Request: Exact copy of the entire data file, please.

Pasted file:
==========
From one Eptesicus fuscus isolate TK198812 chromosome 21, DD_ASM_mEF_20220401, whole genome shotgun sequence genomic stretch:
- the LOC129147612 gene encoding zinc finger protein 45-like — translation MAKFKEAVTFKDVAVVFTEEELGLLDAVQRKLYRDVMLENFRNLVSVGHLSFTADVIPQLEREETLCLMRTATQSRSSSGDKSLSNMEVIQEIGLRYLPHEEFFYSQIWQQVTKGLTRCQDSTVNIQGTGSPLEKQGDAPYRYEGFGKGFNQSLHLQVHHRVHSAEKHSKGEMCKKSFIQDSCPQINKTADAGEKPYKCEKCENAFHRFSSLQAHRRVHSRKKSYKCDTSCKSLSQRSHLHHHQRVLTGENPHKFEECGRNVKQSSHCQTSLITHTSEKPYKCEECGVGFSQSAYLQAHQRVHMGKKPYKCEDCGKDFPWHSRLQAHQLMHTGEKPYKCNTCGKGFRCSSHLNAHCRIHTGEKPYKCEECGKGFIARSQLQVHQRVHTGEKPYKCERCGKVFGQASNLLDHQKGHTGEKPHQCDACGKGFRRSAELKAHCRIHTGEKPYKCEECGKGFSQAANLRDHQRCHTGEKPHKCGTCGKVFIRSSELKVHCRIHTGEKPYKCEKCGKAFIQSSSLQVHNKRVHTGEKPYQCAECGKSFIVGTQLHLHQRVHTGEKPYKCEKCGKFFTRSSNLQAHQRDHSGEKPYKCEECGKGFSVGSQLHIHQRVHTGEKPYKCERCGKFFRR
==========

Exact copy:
From one Eptesicus fuscus isolate TK198812 chromosome 21, DD_ASM_mEF_20220401, whole genome shotgun sequence genomic stretch:
- the LOC129147612 gene encoding zinc finger protein 45-like — translation MAKFKEAVTFKDVAVVFTEEELGLLDAVQRKLYRDVMLENFRNLVSVGHLSFTADVIPQLEREETLCLMRTATQSRSSSGDKSLSNMEVIQEIGLRYLPHEEFFYSQIWQQVTKGLTRCQDSTVNIQGTGSPLEKQGDAPYRYEGFGKGFNQSLHLQVHHRVHSAEKHSKGEMCKKSFIQDSCPQINKTADAGEKPYKCEKCENAFHRFSSLQAHRRVHSRKKSYKCDTSCKSLSQRSHLHHHQRVLTGENPHKFEECGRNVKQSSHCQTSLITHTSEKPYKCEECGVGFSQSAYLQAHQRVHMGKKPYKCEDCGKDFPWHSRLQAHQLMHTGEKPYKCNTCGKGFRCSSHLNAHCRIHTGEKPYKCEECGKGFIARSQLQVHQRVHTGEKPYKCERCGKVFGQASNLLDHQKGHTGEKPHQCDACGKGFRRSAELKAHCRIHTGEKPYKCEECGKGFSQAANLRDHQRCHTGEKPHKCGTCGKVFIRSSELKVHCRIHTGEKPYKCEKCGKAFIQSSSLQVHNKRVHTGEKPYQCAECGKSFIVGTQLHLHQRVHTGEKPYKCEKCGKFFTRSSNLQAHQRDHSGEKPYKCEECGKGFSVGSQLHIHQRVHTGEKPYKCERCGKFFRR